Rock Down Through . . . Electric Avenue
By Jason Cammisa
Last year, a partnership was announced between SolarCity, a solar power equipment provider, and Rabobank, N.A., a group of community banks owned by a Dutch financial services company, to install and operate free electric-vehicle charging stations between San Francisco and Los Angeles. The so-called "California E. V. corridor" is now open for business and consists of four charging stations at Rabobank branches along U.S. Highway 101. The 70-amp Tesla chargers used at the stations will provide a full charge in one-third the amount of time of other public charging stations (a depleted Roadster's battery can be fully charged in less than five hours).
California EV drivers can also take advantage of www.evchargermaps.com, a free Google Maps-based site that shows the location of charging stations throughout the state. Many are located in public parking garages and are free. Hey, when was the last time someone offered you a tank of gas to park in their lot?
How Far Will It Go?
By Don Sherman
Range anxiety is every electric car's bugaboo. To measure the Tesla Roadster 2.0 Sport's realistic operating distance, we selected the Range charging protocol, gave the battery pack an overnight dose of electrons, and drove on a mix of Michigan freeways and back roads until the full charge was depleted. Our goal was 200 miles.
First, we cruised 120 miles on local interstate highways at 70 mph. Entrance ramps and traffic dropped the average to 65 mph. Circling ever closer to the charger plug, we completed the run on suburban roads, where our average speed was 30 mph.
Some sacrifices were necessary to reach our 200-mile goal. For instance, we ignored the dude in the Chevy pickup itching for a drag race; instead, we accelerated as if a police cruiser was hard on our tail. We barely touched the brake pedal, instead relying on range-stretching regeneration to slow for traffic and stoplights. Instead of using the range-depleting climate-control system to warm the cabin above the ambient 37 degrees Fahrenheit, we bundled up and gritted our teeth. We avoided headlamp drain by conducting our test in daylight hours. Finally, we used a separate battery to power our test equipment.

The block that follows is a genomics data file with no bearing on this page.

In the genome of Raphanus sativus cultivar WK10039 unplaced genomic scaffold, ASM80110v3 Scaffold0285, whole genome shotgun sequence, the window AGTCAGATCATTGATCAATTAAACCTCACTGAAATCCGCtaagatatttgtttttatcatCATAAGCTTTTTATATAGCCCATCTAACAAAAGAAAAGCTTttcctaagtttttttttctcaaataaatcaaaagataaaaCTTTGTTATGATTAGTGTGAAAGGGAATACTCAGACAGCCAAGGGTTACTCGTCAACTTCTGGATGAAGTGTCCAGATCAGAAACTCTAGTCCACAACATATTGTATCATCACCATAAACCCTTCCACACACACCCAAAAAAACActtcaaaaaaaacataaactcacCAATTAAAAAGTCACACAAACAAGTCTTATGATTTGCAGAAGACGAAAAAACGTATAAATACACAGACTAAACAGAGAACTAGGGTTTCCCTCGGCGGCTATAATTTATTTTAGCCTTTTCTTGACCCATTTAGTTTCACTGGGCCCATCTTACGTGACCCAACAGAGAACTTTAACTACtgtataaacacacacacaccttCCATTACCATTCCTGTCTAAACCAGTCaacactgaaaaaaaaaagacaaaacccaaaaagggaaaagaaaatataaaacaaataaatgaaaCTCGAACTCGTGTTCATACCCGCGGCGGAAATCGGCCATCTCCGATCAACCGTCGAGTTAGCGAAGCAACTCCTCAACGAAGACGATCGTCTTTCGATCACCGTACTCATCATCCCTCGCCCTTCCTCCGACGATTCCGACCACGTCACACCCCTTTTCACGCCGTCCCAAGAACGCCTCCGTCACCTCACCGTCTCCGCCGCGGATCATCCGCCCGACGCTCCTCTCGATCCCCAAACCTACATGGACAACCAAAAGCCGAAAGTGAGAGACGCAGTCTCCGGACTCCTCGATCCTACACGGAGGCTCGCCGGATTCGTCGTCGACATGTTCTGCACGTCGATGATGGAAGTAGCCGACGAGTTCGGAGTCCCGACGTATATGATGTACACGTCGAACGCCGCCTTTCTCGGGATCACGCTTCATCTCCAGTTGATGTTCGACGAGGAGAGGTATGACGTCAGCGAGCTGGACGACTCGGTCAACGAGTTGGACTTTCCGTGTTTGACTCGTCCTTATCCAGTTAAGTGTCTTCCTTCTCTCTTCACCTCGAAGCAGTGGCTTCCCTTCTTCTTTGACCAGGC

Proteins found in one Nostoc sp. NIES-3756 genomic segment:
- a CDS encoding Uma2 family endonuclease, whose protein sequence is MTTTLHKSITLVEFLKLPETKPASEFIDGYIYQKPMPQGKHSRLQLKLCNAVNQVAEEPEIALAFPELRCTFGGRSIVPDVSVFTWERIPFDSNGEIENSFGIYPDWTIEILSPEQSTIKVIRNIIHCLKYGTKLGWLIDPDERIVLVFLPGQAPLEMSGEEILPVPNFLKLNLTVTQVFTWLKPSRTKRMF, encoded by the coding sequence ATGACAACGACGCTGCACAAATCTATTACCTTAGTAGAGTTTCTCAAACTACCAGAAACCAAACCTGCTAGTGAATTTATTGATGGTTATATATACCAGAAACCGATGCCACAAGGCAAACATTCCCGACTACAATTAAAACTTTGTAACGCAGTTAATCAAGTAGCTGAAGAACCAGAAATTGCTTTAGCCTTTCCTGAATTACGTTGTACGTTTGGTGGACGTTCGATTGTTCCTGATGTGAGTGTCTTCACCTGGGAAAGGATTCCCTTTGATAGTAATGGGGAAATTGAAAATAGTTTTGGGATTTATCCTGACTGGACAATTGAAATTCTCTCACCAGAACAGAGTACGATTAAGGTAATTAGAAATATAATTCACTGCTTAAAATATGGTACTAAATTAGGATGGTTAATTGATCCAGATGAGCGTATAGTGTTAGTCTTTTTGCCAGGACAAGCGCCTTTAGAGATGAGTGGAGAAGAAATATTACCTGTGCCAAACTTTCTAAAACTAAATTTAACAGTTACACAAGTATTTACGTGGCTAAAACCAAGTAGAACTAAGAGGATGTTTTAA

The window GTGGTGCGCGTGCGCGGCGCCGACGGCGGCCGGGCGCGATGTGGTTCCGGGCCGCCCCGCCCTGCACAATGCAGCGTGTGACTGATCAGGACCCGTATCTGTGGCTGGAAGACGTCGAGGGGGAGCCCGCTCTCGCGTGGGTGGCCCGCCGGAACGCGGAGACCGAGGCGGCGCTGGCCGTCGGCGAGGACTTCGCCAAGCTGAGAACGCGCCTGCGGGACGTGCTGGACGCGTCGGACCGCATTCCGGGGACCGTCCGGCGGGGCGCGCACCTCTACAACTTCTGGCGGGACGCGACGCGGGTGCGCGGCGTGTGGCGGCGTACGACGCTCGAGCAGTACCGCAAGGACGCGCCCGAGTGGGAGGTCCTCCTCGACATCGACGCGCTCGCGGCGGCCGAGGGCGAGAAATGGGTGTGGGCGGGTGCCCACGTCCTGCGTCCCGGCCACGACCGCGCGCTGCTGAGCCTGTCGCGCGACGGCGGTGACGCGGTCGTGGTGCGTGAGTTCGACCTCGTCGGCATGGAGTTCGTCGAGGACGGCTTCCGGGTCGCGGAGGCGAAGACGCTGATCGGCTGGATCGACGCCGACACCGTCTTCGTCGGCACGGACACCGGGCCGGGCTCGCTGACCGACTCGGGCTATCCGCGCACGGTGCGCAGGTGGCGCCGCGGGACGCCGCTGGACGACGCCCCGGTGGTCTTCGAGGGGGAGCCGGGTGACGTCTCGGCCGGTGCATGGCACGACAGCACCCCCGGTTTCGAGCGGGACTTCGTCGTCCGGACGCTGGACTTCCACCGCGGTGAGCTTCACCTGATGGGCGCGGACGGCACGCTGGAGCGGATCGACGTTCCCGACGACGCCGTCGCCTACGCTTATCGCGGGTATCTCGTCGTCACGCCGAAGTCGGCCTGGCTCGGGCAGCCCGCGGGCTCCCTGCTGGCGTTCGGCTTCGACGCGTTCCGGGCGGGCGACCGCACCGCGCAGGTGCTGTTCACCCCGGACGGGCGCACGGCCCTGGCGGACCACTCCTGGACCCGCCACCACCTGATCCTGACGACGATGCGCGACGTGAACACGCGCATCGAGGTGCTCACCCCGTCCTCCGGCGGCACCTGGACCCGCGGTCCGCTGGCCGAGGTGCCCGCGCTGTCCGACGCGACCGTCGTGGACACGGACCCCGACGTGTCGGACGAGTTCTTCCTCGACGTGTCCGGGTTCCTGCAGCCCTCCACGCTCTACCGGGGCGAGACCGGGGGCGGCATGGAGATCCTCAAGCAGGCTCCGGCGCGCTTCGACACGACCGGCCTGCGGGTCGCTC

A green bar graph labeled "ideal range" provides the crucial look into the Tesla's state of charge. At the beginning of our test, it reported a range of 245 miles. When the graph showed 72 miles of range left, the display changed to yellow, followed by orange at 46 miles. The final digital reading was 25 miles of remaining range. Thereafter, an ominous row of dashes (---) was displayed where the range digits normally reside - according to Tesla experts, the range-calculation algorithms are not dependable at very low charge states. We rolled the final feet toward the charging plug with 200 miles on the odometer and a thin sliver remaining on the bar-graph display.
Your mileage - and range anxiety - may vary.
Along the 101 with no emissions:
San Francisco 106 miles
Salinas 107 miles
Atascadero 48 miles
Santa Maria 66 miles
Goleta 103 miles
On sale: Now
Price: $110,950/ $155,850 (base/as tested)
Motor: 375-volt air-cooled AC, 288 hp, 295 lb-ft
Battery: Lithium-ion, 53 kWh
Weight: 2800 lb
Weight Dist. f/r: 34.8/65.2%
Tires f, r:Pirelli 210 Snow Sport 195/50HR-16, Pirelli SottoZero 225/45HR-17
0-60 mph 4.3 sec
0-100 mph 13.3 sec
1/4-mile 13.3 sec @ 100 mph
Top speed 119 mph (governed)
30-70 mph 3.9 sec
Peak acceleration 0.70 g
70-0 mph braking 195 ft
Peak braking 0.89 g